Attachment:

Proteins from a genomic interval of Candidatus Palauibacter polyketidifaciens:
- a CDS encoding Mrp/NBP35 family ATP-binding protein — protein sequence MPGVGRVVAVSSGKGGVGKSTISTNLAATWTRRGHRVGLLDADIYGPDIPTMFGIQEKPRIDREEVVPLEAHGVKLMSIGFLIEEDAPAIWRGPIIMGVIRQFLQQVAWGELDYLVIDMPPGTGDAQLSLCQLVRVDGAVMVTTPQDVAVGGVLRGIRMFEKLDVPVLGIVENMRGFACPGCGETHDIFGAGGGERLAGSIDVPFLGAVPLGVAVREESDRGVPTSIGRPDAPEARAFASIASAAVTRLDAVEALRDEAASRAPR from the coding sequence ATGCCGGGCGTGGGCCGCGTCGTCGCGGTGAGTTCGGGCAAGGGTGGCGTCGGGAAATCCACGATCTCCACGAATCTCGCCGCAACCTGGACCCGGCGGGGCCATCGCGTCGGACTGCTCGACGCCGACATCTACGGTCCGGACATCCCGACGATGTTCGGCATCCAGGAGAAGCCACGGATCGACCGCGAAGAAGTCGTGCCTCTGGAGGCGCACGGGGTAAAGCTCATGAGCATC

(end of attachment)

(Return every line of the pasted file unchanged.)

Proteins from a genomic interval of Candidatus Palauibacter polyketidifaciens:
- a CDS encoding Mrp/NBP35 family ATP-binding protein — protein sequence MPGVGRVVAVSSGKGGVGKSTISTNLAATWTRRGHRVGLLDADIYGPDIPTMFGIQEKPRIDREEVVPLEAHGVKLMSIGFLIEEDAPAIWRGPIIMGVIRQFLQQVAWGELDYLVIDMPPGTGDAQLSLCQLVRVDGAVMVTTPQDVAVGGVLRGIRMFEKLDVPVLGIVENMRGFACPGCGETHDIFGAGGGERLAGSIDVPFLGAVPLGVAVREESDRGVPTSIGRPDAPEARAFASIASAAVTRLDAVEALRDEAASRAPR from the coding sequence ATGCCGGGCGTGGGCCGCGTCGTCGCGGTGAGTTCGGGCAAGGGTGGCGTCGGGAAATCCACGATCTCCACGAATCTCGCCGCAACCTGGACCCGGCGGGGCCATCGCGTCGGACTGCTCGACGCCGACATCTACGGTCCGGACATCCCGACGATGTTCGGCATCCAGGAGAAGCCACGGATCGACCGCGAAGAAGTCGTGCCTCTGGAGGCGCACGGGGTAAAGCTCATGAGCATC